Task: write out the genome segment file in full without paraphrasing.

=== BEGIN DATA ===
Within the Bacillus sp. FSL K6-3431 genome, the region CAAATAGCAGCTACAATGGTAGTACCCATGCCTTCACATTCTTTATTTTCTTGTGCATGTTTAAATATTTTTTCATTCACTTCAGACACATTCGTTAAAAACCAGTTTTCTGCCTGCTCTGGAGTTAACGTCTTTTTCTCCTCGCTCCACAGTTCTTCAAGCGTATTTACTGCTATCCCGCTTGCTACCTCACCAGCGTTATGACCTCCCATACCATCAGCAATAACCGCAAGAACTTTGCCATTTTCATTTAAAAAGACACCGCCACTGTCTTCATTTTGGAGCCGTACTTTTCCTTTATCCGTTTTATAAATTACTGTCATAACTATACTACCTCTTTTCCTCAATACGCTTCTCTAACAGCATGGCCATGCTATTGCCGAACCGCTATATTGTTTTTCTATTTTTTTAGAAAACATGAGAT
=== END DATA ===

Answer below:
Within the Bacillus sp. FSL K6-3431 genome, the region CAAATAGCAGCTACAATGGTAGTACCCATGCCTTCACATTCTTTATTTTCTTGTGCATGTTTAAATATTTTTTCATTCACTTCAGACACATTCGTTAAAAACCAGTTTTCTGCCTGCTCTGGAGTTAACGTCTTTTTCTCCTCGCTCCACAGTTCTTCAAGCGTATTTACTGCTATCCCGCTTGCTACCTCACCAGCGTTATGACCTCCCATACCATCAGCAATAACCGCAAGAACTTTGCCATTTTCATTTAAAAAGACACCGCCACTGTCTTCATTTTGGAGCCGTACTTTTCCTTTATCCGTTTTATAAATTACTGTCATAACTATACTACCTCTTTTCCTCAATACGCTTCTCTAACAGCATGGCCATGCTATTGCCGAACCGCTATATTGTTTTTCTATTTTTTTAGAAAACATGAGAT